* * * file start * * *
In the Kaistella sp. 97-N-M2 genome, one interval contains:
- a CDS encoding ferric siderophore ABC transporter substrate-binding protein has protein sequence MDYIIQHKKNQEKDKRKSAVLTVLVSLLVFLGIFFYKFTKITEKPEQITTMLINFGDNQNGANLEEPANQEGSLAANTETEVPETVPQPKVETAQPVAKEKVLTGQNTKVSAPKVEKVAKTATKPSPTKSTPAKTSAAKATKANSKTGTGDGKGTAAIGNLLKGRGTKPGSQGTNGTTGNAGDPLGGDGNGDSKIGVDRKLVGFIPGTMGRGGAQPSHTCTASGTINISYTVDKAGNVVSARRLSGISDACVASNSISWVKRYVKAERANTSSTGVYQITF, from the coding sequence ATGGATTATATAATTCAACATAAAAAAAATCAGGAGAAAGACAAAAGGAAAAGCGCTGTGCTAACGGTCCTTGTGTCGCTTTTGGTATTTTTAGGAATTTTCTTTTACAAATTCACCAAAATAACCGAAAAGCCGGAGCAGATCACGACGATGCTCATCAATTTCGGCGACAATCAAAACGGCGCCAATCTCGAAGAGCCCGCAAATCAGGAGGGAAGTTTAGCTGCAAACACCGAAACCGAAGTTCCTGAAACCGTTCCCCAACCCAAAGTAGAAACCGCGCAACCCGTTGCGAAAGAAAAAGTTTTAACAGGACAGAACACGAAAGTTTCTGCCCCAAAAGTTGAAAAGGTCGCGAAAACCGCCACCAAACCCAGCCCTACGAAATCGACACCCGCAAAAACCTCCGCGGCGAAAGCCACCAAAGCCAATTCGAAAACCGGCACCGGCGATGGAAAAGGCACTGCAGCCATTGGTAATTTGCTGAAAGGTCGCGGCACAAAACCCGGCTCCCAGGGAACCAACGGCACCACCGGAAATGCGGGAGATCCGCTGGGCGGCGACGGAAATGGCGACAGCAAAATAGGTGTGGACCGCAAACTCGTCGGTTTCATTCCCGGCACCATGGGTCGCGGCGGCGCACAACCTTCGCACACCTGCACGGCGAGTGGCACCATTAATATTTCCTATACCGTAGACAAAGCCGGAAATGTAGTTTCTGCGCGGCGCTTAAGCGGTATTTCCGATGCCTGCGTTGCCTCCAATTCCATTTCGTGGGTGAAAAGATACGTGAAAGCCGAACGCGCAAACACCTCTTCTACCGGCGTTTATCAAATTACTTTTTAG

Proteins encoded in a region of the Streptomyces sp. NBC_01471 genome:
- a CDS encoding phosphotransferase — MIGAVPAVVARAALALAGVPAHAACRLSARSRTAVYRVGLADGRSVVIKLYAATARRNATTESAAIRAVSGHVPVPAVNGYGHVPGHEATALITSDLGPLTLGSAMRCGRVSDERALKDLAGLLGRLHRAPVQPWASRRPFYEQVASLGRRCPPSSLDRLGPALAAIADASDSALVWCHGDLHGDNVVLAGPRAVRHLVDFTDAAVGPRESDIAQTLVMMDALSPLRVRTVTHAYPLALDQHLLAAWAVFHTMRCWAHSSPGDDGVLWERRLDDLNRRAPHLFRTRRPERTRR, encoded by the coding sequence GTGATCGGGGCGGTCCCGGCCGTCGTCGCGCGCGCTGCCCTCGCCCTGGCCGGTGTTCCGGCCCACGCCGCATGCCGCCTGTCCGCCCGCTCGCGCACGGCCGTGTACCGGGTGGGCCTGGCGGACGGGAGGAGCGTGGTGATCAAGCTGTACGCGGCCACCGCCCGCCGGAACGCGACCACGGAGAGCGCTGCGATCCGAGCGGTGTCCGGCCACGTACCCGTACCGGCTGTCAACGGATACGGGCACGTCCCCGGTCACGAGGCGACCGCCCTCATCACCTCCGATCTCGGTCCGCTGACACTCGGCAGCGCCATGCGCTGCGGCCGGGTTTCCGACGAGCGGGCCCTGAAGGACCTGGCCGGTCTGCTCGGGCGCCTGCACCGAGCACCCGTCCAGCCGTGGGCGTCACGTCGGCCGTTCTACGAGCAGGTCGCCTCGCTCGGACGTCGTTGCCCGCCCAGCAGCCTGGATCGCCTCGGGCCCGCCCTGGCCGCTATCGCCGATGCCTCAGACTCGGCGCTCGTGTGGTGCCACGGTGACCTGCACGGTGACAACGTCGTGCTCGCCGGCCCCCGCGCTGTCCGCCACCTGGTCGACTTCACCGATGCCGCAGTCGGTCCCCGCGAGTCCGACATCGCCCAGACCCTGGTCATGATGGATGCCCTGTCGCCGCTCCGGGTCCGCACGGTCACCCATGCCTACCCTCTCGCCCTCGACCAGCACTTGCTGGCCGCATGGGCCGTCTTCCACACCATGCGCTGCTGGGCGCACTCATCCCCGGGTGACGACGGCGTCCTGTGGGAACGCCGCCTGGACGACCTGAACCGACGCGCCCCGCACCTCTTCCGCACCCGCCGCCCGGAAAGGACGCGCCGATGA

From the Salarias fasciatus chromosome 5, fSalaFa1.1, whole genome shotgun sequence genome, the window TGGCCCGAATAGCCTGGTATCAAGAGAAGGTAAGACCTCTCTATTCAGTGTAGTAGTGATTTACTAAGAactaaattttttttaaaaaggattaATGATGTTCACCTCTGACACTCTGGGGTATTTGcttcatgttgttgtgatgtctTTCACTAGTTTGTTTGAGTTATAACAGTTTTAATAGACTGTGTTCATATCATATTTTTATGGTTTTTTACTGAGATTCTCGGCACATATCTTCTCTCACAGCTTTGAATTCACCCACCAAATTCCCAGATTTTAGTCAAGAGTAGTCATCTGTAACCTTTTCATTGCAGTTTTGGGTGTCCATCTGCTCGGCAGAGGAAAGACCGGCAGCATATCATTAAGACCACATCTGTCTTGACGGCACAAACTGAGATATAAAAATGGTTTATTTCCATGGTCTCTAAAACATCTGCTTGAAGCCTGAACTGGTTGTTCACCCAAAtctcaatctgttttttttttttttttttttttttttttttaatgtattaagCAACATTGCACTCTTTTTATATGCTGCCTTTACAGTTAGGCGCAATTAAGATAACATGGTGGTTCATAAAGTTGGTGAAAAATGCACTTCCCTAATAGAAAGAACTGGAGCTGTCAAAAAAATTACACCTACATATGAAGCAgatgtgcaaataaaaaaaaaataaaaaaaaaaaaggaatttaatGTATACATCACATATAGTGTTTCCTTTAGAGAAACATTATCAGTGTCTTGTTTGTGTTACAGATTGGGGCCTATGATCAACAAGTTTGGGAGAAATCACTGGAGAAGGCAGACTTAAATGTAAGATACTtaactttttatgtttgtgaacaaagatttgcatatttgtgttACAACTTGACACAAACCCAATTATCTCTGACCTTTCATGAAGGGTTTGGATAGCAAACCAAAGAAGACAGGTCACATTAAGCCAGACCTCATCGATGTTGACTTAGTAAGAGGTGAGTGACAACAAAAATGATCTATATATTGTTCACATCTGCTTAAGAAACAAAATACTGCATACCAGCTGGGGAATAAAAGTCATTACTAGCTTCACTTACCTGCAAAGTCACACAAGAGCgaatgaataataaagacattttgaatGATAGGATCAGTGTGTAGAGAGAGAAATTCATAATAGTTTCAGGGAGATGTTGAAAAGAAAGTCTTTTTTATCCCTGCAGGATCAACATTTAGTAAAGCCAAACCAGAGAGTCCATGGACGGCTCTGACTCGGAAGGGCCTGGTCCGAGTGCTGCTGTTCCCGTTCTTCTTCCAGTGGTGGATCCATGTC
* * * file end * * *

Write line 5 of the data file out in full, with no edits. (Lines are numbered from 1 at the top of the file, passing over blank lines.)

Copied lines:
From the Salarias fasciatus chromosome 5, fSalaFa1.1, whole genome shotgun sequence genome, the window TGGCCCGAATAGCCTGGTATCAAGAGAAGGTAAGACCTCTCTATTCAGTGTAGTAGTGATTTACTAAGAactaaattttttttaaaaaggattaATGATGTTCACCTCTGACACTCTGGGGTATTTGcttcatgttgttgtgatgtctTTCACTAGTTTGTTTGAGTTATAACAGTTTTAATAGACTGTGTTCATATCATATTTTTATGGTTTTTTACTGAGATTCTCGGCACATATCTTCTCTCACAGCTTTGAATTCACCCACCAAATTCCCAGATTTTAGTCAAGAGTAGTCATCTGTAACCTTTTCATTGCAGTTTTGGGTGTCCATCTGCTCGGCAGAGGAAAGACCGGCAGCATATCATTAAGACCACATCTGTCTTGACGGCACAAACTGAGATATAAAAATGGTTTATTTCCATGGTCTCTAAAACATCTGCTTGAAGCCTGAACTGGTTGTTCACCCAAAtctcaatctgttttttttttttttttttttttttttttttaatgtattaagCAACATTGCACTCTTTTTATATGCTGCCTTTACAGTTAGGCGCAATTAAGATAACATGGTGGTTCATAAAGTTGGTGAAAAATGCACTTCCCTAATAGAAAGAACTGGAGCTGTCAAAAAAATTACACCTACATATGAAGCAgatgtgcaaataaaaaaaaaataaaaaaaaaaaaggaatttaatGTATACATCACATATAGTGTTTCCTTTAGAGAAACATTATCAGTGTCTTGTTTGTGTTACAGATTGGGGCCTATGATCAACAAGTTTGGGAGAAATCACTGGAGAAGGCAGACTTAAATGTAAGATACTtaactttttatgtttgtgaacaaagatttgcatatttgtgttACAACTTGACACAAACCCAATTATCTCTGACCTTTCATGAAGGGTTTGGATAGCAAACCAAAGAAGACAGGTCACATTAAGCCAGACCTCATCGATGTTGACTTAGTAAGAGGTGAGTGACAACAAAAATGATCTATATATTGTTCACATCTGCTTAAGAAACAAAATACTGCATACCAGCTGGGGAATAAAAGTCATTACTAGCTTCACTTACCTGCAAAGTCACACAAGAGCgaatgaataataaagacattttgaatGATAGGATCAGTGTGTAGAGAGAGAAATTCATAATAGTTTCAGGGAGATGTTGAAAAGAAAGTCTTTTTTATCCCTGCAGGATCAACATTTAGTAAAGCCAAACCAGAGAGTCCATGGACGGCTCTGACTCGGAAGGGCCTGGTCCGAGTGCTGCTGTTCCCGTTCTTCTTCCAGTGGTGGATCCATGTC